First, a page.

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April 2, 2017

US researchers develop new approach to improve HIV vaccine effectiveness

Researchers from the University of Nebraska-Lincoln in the US have developed a new approach that could improve the safety and effectiveness of a potential vaccine for the HIV virus.

Researchers from the University of Nebraska-Lincoln in the US have developed a new approach that could improve the safety and effectiveness of a potential vaccine for the HIV virus.

The researchers have engineered an on / off switch into a weakened form of HIV, which brings them a step closer to a HIV vaccine.

As part of a recent study, it was demonstrated that flipping the switch allows weakened HIV to replicate at a level that is expected to generate immunity in a host.

Later on, the researchers used their approach to switch off the replication at will.

The team started addressing the issue in 2014, when it genetically engineered a version of HIV that needs a synthetic amino acid to replicate.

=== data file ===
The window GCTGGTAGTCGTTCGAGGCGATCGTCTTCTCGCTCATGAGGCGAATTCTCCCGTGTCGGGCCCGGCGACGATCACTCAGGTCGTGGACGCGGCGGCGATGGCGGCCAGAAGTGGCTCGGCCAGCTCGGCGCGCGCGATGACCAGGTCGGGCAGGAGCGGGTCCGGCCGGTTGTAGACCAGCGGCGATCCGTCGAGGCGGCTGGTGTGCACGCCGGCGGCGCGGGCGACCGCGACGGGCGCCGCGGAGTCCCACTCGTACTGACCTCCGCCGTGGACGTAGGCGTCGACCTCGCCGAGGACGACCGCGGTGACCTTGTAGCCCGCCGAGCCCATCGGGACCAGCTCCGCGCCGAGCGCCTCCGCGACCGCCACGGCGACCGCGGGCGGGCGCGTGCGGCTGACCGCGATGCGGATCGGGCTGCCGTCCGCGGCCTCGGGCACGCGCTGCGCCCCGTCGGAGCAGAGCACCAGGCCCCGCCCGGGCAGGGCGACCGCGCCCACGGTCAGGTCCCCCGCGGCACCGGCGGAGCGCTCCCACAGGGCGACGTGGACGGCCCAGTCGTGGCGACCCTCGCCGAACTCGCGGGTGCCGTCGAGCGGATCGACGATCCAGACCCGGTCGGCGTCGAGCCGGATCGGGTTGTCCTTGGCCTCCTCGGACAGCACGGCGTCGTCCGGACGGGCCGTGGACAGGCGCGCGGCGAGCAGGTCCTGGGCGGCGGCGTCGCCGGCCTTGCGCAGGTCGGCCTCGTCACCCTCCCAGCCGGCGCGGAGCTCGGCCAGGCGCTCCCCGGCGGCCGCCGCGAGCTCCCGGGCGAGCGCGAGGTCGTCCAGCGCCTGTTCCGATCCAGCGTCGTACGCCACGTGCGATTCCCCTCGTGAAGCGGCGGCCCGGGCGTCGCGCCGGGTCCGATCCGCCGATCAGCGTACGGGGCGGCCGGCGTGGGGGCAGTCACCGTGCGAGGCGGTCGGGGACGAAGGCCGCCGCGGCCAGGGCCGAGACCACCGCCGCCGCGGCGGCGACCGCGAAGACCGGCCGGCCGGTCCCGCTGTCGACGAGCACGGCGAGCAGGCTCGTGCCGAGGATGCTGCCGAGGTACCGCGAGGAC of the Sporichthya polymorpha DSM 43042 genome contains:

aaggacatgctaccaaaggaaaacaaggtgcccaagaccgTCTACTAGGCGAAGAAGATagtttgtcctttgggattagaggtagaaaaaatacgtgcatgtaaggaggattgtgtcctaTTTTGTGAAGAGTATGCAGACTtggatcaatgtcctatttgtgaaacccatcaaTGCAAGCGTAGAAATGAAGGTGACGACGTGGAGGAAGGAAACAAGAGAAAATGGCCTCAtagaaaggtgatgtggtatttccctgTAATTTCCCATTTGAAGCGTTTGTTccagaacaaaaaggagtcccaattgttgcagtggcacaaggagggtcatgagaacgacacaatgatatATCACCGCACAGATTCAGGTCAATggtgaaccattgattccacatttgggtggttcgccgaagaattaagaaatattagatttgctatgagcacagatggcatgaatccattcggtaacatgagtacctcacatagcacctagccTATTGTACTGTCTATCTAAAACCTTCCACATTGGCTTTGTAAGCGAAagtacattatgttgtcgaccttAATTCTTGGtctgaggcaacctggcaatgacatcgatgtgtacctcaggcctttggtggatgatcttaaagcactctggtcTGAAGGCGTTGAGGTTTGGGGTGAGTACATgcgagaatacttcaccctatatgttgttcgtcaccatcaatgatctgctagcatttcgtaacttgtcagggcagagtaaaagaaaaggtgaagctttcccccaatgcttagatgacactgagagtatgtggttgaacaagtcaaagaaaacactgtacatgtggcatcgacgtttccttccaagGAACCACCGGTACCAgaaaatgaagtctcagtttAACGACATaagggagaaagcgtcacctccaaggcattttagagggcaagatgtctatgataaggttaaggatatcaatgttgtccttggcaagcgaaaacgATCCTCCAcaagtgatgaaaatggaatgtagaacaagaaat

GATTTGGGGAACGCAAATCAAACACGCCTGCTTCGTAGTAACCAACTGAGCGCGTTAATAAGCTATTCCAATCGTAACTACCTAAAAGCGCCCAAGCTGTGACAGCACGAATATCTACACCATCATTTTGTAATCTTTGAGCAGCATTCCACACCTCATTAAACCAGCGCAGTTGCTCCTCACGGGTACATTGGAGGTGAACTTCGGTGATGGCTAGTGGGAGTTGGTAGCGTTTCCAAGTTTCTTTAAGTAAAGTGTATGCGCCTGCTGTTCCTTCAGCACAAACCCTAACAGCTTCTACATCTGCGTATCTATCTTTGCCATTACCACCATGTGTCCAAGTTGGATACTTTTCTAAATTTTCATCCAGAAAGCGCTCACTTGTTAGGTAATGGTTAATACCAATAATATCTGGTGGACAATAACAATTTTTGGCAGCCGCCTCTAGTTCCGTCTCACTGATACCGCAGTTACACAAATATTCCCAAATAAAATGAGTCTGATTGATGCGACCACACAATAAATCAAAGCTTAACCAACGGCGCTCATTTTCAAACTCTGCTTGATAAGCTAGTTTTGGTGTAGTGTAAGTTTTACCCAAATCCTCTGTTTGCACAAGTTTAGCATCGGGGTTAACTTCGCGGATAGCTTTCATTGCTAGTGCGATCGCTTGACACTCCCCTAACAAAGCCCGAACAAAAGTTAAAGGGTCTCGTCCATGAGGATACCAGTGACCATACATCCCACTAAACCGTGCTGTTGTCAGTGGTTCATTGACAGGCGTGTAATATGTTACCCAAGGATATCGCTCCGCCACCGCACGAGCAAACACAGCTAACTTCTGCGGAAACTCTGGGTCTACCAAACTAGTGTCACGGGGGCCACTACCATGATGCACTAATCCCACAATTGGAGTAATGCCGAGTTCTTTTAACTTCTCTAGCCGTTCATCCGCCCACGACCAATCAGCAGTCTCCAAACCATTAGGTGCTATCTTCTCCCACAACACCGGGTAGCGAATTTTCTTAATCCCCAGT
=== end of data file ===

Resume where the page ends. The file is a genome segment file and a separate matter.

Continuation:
During this process, they replaced a three-nucleotide sequence, or sense codon in HIV’s genetic code.

Each codon instructs the transfer-RNA to add its corresponding amino acid to a chain that becomes a protein and allows viral replication.

"The researchers have engineered an on / off switch into a weakened form of HIV, which brings them a step closer to a HIV vaccine."

University of Nebraska-Lincoln biological sciences professor Qingsheng Li said that the team’s combination of a 'nonsense' codon, genetic switch and synthetic amino acid represents a set of safeguards against unchecked replication.

That quality could expand its use against an array of viruses far removed from HIV, he added.

With the addition of more nonsense codons, the likelihood of a dangerous mutation would be reduced.

The project received support from the National Institute of Allergy and Infectious Diseases, part of the National Institutes of Health, under grant 1R01AI111862.


Image: Nebraska researchers (from left) Qingsheng Li, Wei Niu and Jiantao Guo have developed a new approach that could improve the effectiveness of a HIV vaccine. Photo: courtesy of Troy Fedderson | University Communication.

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